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China Plays Superpowers by Own Rules

October 12, 1986|Jim Mann | Jim Mann is The Times' correspondent in Peking.

PEKING — The visit to China last week by U.S. Secretary of Defense Caspar W. Weinberger served to underscore the changes that have taken place in relations between China and the two superpowers over the past three years.

During that time, China has clearly and adroitly exploited tensions between the United States and the Soviet Union to its own advantage, placing them in the position of competing for influence in China.

In so doing, China has been successfully carrying out the approach to foreign powers that it has employed over and over again throughout its history. "It behooves us to use barbarians against barbarians," wrote the imperial adviser Wei Yuan more than a century ago.

When Weinberger last came to Peking in 1983, he repeatedly spoke of the importance of what he termed "strategic cooperation" between China and the United States to counter the Soviet Union. He had plausible grounds for making these overtures. Throughout the 1970s, the Soviet Union had been increasing its military forces along its borders with China, and China had increasingly found itself in the position of beseeching the United States to be firmer in its responses to the Soviet Union.

After the Soviet invasion of Afghanistan at the end of 1979, China and the United States had begun participating in limited forms of military cooperation. Nevertheless, in 1983, the Chinese reacted coolly to Weinberger's talk of "strategic cooperation." Defense Minister Zhang Aiping responded that China "will not attach itself to any big powers."

What had happened to produce China's increasingly independent foreign policy? In an essay several years ago, University of Michigan Sinologist Michel Oksenberg observed, "The Chinese have continually, carefully calibrated the balance of forces in the strategic triangle, and even slight shifts in Soviet-American or Sino-Soviet relations immediately have affected China's posture towards the United States."

During the early 1980s, China reevaluated its foreign policy to take account of the changes in relations between the United States and the Soviet Union. China had long been afraid of any major improvement in relations between the United States and the Soviet Union, since such a detente might have left China in an isolated and unprotected position against Soviet military forces and without the technology that it needs for modernization. By the early 1980s, however, China realized that it no longer had to fear cooperation between the superpowers and that, in fact, it had a lot to gain by playing the superpowers off against each other.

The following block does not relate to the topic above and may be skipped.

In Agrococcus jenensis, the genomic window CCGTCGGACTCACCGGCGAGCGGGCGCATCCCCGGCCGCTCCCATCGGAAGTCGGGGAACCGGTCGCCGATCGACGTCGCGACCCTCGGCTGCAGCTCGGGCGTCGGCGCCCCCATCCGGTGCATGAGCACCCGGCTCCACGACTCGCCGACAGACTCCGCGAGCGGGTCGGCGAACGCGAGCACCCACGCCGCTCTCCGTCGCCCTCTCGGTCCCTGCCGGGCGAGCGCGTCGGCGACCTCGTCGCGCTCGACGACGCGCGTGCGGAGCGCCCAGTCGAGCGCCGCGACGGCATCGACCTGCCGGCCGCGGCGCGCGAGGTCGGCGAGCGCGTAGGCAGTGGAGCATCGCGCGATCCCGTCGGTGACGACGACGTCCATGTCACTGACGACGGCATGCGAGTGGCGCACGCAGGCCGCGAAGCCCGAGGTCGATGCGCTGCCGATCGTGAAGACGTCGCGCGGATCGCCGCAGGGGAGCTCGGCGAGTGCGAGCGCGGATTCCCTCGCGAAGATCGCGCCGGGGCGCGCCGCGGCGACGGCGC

Over the past three years, there has been far greater dynamism in China's relations with the Soviet Union than in its relations with the United States. China has been slowly but steadily upgrading its relations with the Soviets. Each step has been a small one, but when viewed over an extended period, the progress has been unmistakable--particularly since Soviet leader Mikhail S. Gorbachev came to power in March, 1985.

Under Gorbachev, the Soviet Union and China have stepped up the numbers and levels of official visits between the nations and increased cultural exchanges. Trade between the two nations increased by 70% in 1985 over the previous year, to the level of about $1.9 billion annually. The Soviet Union reopened its old consulate in Shanghai, China opened a consulate in Leningrad and the two nations began discussing consulates in other cities.

Last July, Gorbachev made his most concerted effort to date to court China. He pledged to withdraw six regiments from Afghanistan, said his country would consider withdrawing "a substantial part" of its troops from Mongolia along China's northern border and made some small, unilateral concessions in the dispute with China over the Amur River.

Since then, China and Mongolia, a close Soviet ally, have signed a new consular agreement. China and the Soviet Union have agreed to reopen talks, beginning early next year, on their border dispute. And the Chinese Communist Party has started the process of restoring relations with the Communist parties of the Soviet Union's closest allies in Eastern Europe: Poland, East Germany, Hungary, Czechoslovakia and Bulgaria.

In public, Weinberger and other U.S. officials profess to be in favor of improvements in Sino-Soviet relations, maintaining that they welcome any easing of tensions in Asia. Privately, it is another story.

"Every day when I wake up in the morning, I ask myself two questions: Is Deng Xiaoping still alive, and what are the chances for a Sino-Soviet rapprochement?" one U.S. official directly responsible for China policy said last summer.

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